"We know that prostate cells are only in the prostate but prostate cancer tumor cells start metastasizing. They get the wanderlust and start traveling first in the blood vessels and then into other tissues. They don't want to be only cells in the prostate."

But prostate cancer cells make another change.

Molecular biologist Jeffrey Milbrandt explains that "in the prostate, the tumors are androgen dependent, connected to male sex hormones. When they metastasize, spread to other locations, they grow in an androgen-independent manner.

"We are examining the differences between the two in our genetic studies of prostate cancer."

Other scientists collaborating with Dr. Catalona are working on the same concern.

"The identification of genes involved in cancer metastasis remains a significant challenge," says Graham Casey, a scientist in cancer biology.

"We are rigorously examining candidate genes to confirm their role in the metastatic process."



Aggressive Or Non-Aggressive

All prostate cancer is not the same.

Some forms are aggressive and life threatening whereas others are not. The problem now is that no one has a means of identifying which is which.

"The PSA is a good screening test but it has no predictive value in this regard. The Gleason Score has some predictive value but it's not precise enough to use in making decisions about life or death determining treatments," Gerhard explains.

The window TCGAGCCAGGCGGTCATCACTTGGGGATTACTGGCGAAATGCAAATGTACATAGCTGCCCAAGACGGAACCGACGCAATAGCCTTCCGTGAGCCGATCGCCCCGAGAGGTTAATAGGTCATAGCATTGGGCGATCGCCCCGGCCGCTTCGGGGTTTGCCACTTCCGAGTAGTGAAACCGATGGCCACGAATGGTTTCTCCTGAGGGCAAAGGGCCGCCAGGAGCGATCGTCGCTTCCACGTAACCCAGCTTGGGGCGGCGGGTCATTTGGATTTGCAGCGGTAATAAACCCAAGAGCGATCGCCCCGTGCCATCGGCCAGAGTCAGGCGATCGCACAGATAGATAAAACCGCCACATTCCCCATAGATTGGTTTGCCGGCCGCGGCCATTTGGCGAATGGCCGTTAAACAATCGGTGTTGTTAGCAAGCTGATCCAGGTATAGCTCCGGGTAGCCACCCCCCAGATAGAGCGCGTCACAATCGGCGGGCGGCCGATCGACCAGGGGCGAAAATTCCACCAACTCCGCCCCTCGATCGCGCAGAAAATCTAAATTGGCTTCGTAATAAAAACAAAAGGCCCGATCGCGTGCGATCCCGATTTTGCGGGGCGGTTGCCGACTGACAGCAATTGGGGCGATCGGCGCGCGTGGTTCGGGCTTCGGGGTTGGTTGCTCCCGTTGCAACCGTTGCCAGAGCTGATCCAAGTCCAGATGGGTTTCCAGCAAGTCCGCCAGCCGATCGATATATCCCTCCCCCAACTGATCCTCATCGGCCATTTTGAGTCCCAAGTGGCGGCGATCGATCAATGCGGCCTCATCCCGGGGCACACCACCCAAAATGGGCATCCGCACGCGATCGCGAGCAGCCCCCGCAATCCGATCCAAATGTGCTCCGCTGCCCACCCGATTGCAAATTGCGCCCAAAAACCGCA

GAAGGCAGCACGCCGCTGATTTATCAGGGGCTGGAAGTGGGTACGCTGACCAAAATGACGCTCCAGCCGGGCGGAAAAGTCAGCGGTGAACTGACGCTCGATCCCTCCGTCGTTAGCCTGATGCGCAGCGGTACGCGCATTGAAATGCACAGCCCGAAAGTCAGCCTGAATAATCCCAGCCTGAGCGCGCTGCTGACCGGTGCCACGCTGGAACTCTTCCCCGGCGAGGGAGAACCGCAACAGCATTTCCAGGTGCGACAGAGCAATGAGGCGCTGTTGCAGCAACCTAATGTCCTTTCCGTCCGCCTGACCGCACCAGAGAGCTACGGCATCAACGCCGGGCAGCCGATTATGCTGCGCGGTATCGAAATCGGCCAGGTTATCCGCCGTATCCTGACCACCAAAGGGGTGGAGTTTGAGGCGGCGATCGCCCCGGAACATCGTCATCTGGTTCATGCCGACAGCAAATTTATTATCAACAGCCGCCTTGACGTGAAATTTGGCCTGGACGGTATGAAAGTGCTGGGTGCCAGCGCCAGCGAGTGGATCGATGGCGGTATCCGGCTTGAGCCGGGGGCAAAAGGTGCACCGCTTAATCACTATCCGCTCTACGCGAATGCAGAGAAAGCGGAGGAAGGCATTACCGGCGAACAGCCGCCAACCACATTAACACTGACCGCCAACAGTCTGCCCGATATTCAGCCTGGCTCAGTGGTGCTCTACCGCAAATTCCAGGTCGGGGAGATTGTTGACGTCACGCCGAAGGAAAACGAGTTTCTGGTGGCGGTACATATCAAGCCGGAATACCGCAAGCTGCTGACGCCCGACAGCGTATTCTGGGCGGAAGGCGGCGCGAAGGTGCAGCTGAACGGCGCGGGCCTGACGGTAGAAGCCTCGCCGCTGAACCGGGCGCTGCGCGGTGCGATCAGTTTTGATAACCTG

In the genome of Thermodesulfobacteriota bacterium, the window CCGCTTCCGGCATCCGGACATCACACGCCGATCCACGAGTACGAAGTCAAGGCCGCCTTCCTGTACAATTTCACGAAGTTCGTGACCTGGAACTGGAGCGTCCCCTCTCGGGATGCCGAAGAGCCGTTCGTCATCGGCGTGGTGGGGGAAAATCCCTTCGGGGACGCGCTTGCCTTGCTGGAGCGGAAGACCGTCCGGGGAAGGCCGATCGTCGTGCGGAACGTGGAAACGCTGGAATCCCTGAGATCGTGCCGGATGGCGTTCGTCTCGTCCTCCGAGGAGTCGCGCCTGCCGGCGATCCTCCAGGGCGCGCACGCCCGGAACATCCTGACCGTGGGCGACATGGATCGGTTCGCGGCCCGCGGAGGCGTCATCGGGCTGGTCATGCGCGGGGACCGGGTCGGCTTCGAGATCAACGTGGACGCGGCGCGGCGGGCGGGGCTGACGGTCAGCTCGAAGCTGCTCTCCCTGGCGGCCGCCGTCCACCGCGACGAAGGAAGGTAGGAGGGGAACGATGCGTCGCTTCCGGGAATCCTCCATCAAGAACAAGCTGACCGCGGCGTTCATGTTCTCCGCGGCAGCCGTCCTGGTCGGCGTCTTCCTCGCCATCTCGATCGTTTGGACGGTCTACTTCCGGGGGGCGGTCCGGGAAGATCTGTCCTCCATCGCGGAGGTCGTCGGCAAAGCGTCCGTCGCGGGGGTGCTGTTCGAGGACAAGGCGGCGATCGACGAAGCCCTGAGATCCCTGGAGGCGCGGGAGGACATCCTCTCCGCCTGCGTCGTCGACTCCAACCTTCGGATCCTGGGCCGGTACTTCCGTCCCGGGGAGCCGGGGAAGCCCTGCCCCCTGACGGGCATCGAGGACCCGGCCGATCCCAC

One goal of prostate cancer researchers is to find associations between genetics and aggressiveness of tumor cells.

Scientists Casey and Witte are doing research in this area.

"In a recent study," Casey explains, "We determined a gene variant that seems to be associated with the development of more aggressive forms of prostate cancer in African American men."

This finding is particularly significant as African American men are at a higher risk than other ethnic groups for developing not only prostate cancer, but also more aggressive forms of the disease.

"The identification of such gene variants should enable us to better predict for all men an individual’s risk for developing aggressive forms of prostate cancer and should provide insights into prevention and treatment," Witte says.



Family Or Environment

Present research would indicate that nine per cent of those diagnosed with prostate cancer are genetically predisposed to the disease.

Heredity is important for present genetic studies because it is from the familial genetic samples that potential gene regions are identified for further study, but the nine per cent figure indicates that heredity is probably not the only significant factor in actually causing the development of prostate cancer.

"The idea that any single gene is sufficient to cause all prostate cancer doesn't seem plausible," states Brian Suarez, statistician for Dr. Catalona's research collaboration.

"Probably dozens of genes interact in ways we don't yet understand. In addition, the increase or decrease in risk that comes from environment and diet, as well as genetic factors, will come into play. But we don't know about these interactions yet," he says.

Some scientists are beginning to study them.

"At the present time my applied research is primarily focused on deciphering risk factors for the initiation and progression of prostate cancer," Ohio researcher John Witte says. "But our other work includes looking at the impact of diet - and diet gene interactions - on the risk of prostate cancer.

"We have shown that using some types of family members – such as siblings – in controlled studies, we can work on detecting gene-environment interactions."